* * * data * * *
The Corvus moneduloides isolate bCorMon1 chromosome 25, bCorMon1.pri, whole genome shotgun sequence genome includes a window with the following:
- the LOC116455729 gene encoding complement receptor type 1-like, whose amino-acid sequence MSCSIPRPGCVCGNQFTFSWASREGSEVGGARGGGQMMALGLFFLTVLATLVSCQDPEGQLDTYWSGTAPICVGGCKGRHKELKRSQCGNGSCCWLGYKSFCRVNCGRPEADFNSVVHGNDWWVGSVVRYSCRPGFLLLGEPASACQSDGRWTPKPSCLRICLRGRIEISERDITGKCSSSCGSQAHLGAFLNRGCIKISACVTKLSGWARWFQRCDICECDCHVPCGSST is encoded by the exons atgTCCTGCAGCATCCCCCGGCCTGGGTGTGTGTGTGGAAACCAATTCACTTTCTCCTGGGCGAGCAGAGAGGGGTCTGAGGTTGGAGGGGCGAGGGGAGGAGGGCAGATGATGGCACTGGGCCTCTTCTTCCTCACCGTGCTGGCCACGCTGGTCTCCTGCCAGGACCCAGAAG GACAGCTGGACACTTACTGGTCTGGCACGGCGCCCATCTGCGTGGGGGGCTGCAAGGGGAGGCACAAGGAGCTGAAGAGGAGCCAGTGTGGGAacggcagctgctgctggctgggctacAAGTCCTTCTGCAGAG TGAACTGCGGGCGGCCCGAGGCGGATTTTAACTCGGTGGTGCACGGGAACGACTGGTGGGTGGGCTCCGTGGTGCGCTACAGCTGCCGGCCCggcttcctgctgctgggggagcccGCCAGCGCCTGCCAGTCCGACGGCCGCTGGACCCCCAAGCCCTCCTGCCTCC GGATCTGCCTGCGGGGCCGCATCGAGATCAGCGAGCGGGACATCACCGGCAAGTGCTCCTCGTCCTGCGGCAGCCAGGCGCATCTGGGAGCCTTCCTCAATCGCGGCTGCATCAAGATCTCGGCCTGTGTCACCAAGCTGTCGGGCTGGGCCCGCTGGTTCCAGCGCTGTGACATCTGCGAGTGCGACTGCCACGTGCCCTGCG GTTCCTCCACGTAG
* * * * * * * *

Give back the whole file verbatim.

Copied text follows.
The Corvus moneduloides isolate bCorMon1 chromosome 25, bCorMon1.pri, whole genome shotgun sequence genome includes a window with the following:
- the LOC116455729 gene encoding complement receptor type 1-like, whose amino-acid sequence MSCSIPRPGCVCGNQFTFSWASREGSEVGGARGGGQMMALGLFFLTVLATLVSCQDPEGQLDTYWSGTAPICVGGCKGRHKELKRSQCGNGSCCWLGYKSFCRVNCGRPEADFNSVVHGNDWWVGSVVRYSCRPGFLLLGEPASACQSDGRWTPKPSCLRICLRGRIEISERDITGKCSSSCGSQAHLGAFLNRGCIKISACVTKLSGWARWFQRCDICECDCHVPCGSST is encoded by the exons atgTCCTGCAGCATCCCCCGGCCTGGGTGTGTGTGTGGAAACCAATTCACTTTCTCCTGGGCGAGCAGAGAGGGGTCTGAGGTTGGAGGGGCGAGGGGAGGAGGGCAGATGATGGCACTGGGCCTCTTCTTCCTCACCGTGCTGGCCACGCTGGTCTCCTGCCAGGACCCAGAAG GACAGCTGGACACTTACTGGTCTGGCACGGCGCCCATCTGCGTGGGGGGCTGCAAGGGGAGGCACAAGGAGCTGAAGAGGAGCCAGTGTGGGAacggcagctgctgctggctgggctacAAGTCCTTCTGCAGAG TGAACTGCGGGCGGCCCGAGGCGGATTTTAACTCGGTGGTGCACGGGAACGACTGGTGGGTGGGCTCCGTGGTGCGCTACAGCTGCCGGCCCggcttcctgctgctgggggagcccGCCAGCGCCTGCCAGTCCGACGGCCGCTGGACCCCCAAGCCCTCCTGCCTCC GGATCTGCCTGCGGGGCCGCATCGAGATCAGCGAGCGGGACATCACCGGCAAGTGCTCCTCGTCCTGCGGCAGCCAGGCGCATCTGGGAGCCTTCCTCAATCGCGGCTGCATCAAGATCTCGGCCTGTGTCACCAAGCTGTCGGGCTGGGCCCGCTGGTTCCAGCGCTGTGACATCTGCGAGTGCGACTGCCACGTGCCCTGCG GTTCCTCCACGTAG